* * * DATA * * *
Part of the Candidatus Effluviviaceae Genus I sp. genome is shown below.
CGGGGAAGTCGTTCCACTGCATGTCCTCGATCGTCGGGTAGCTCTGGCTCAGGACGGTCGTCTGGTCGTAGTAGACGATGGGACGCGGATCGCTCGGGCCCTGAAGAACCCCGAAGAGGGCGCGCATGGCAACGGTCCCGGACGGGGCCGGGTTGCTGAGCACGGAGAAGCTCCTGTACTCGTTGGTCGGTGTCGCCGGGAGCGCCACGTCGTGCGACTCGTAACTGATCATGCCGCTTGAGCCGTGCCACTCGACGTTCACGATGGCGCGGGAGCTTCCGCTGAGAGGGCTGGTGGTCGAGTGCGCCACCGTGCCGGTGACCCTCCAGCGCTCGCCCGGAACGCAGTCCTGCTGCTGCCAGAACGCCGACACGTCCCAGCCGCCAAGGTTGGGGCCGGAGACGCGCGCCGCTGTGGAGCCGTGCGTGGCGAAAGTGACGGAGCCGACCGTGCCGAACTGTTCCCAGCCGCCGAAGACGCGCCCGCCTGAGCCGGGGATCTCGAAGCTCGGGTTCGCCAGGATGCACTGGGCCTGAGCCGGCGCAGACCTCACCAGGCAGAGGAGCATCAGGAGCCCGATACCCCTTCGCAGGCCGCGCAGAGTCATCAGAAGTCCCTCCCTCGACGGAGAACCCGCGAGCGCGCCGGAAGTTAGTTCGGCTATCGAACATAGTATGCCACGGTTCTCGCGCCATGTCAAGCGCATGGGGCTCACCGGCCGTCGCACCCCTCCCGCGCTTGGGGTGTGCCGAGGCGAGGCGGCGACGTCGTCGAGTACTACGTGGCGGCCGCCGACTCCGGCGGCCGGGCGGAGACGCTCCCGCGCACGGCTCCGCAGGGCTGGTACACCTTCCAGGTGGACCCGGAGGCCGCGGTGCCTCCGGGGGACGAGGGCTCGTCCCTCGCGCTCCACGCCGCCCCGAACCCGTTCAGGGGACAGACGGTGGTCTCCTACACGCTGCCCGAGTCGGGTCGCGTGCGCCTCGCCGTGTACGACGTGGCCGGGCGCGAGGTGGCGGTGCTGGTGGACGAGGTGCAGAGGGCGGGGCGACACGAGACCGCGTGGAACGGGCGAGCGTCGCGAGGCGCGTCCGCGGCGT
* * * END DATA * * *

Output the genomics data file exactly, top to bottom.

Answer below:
Part of the Candidatus Effluviviaceae Genus I sp. genome is shown below.
CGGGGAAGTCGTTCCACTGCATGTCCTCGATCGTCGGGTAGCTCTGGCTCAGGACGGTCGTCTGGTCGTAGTAGACGATGGGACGCGGATCGCTCGGGCCCTGAAGAACCCCGAAGAGGGCGCGCATGGCAACGGTCCCGGACGGGGCCGGGTTGCTGAGCACGGAGAAGCTCCTGTACTCGTTGGTCGGTGTCGCCGGGAGCGCCACGTCGTGCGACTCGTAACTGATCATGCCGCTTGAGCCGTGCCACTCGACGTTCACGATGGCGCGGGAGCTTCCGCTGAGAGGGCTGGTGGTCGAGTGCGCCACCGTGCCGGTGACCCTCCAGCGCTCGCCCGGAACGCAGTCCTGCTGCTGCCAGAACGCCGACACGTCCCAGCCGCCAAGGTTGGGGCCGGAGACGCGCGCCGCTGTGGAGCCGTGCGTGGCGAAAGTGACGGAGCCGACCGTGCCGAACTGTTCCCAGCCGCCGAAGACGCGCCCGCCTGAGCCGGGGATCTCGAAGCTCGGGTTCGCCAGGATGCACTGGGCCTGAGCCGGCGCAGACCTCACCAGGCAGAGGAGCATCAGGAGCCCGATACCCCTTCGCAGGCCGCGCAGAGTCATCAGAAGTCCCTCCCTCGACGGAGAACCCGCGAGCGCGCCGGAAGTTAGTTCGGCTATCGAACATAGTATGCCACGGTTCTCGCGCCATGTCAAGCGCATGGGGCTCACCGGCCGTCGCACCCCTCCCGCGCTTGGGGTGTGCCGAGGCGAGGCGGCGACGTCGTCGAGTACTACGTGGCGGCCGCCGACTCCGGCGGCCGGGCGGAGACGCTCCCGCGCACGGCTCCGCAGGGCTGGTACACCTTCCAGGTGGACCCGGAGGCCGCGGTGCCTCCGGGGGACGAGGGCTCGTCCCTCGCGCTCCACGCCGCCCCGAACCCGTTCAGGGGACAGACGGTGGTCTCCTACACGCTGCCCGAGTCGGGTCGCGTGCGCCTCGCCGTGTACGACGTGGCCGGGCGCGAGGTGGCGGTGCTGGTGGACGAGGTGCAGAGGGCGGGGCGACACGAGACCGCGTGGAACGGGCGAGCGTCGCGAGGCGCGTCCGCGGCGT